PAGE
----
First posted: Monday, June 29, 2015 03:13 PM EDT | Updated: Monday, June 29, 2015 03:28 PM EDT
Remember the Y2K scare? Like that, but shorter.
You likely won't even notice it — an extra second to be added on to the world's clocks Tuesday to make up for the Earth's slowing rotation. But the 61-second minute threatens to play havoc with computer systems, causing widespread outages.
It wouldn't be the first time. The last time we had a leap second in 2012, Reddit went down, as did Gawker, FourSquare and others.
This year's leap second also happens to coincide with the opening of Asian markets, leading to fears that the world's finances could be skewed when trading is delayed.
Many systems, thankfully, are better ready for this year's mini time trip.
Google, for instance, has implemented a "leap smear" -- extending seconds very slightly leading up to the leap second so that the moment will go by without any changes on its servers.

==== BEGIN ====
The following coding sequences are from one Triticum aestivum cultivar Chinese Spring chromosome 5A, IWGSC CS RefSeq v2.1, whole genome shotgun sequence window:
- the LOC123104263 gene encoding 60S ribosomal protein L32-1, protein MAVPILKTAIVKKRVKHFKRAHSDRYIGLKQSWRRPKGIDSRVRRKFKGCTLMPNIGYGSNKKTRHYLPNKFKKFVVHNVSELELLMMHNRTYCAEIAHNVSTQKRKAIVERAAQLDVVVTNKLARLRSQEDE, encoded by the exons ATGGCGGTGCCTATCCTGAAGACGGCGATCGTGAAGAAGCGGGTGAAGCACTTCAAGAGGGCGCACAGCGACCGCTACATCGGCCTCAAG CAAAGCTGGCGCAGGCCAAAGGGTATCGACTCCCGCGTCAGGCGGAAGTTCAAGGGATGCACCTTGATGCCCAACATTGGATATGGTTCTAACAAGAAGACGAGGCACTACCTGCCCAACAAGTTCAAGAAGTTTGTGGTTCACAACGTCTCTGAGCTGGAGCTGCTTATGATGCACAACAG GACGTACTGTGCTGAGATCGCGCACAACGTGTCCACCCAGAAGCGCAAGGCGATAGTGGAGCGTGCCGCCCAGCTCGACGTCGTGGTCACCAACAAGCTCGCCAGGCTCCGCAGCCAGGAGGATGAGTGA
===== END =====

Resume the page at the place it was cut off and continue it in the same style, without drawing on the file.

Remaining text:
There have been 25 leap seconds since they were introduced in 1972, and some scientists are calling for the practice to be done with, considering the difficulties in this computer age.
"The leap second is a hiccup in the time scale that's not predictable," John Lowe, of the National Institute of Standards and Technology's Time and Frequency Services division, told The Washington Post. "If you're writing code right now, you know when every leap day is going to occur all the way into the future. But leap seconds can't be predicted. There's five or six months of advanced notice, but that can be a problem for long-term programs that are already written."
Will 'leap second' take down the world's computer systems? | News | Tech | Toron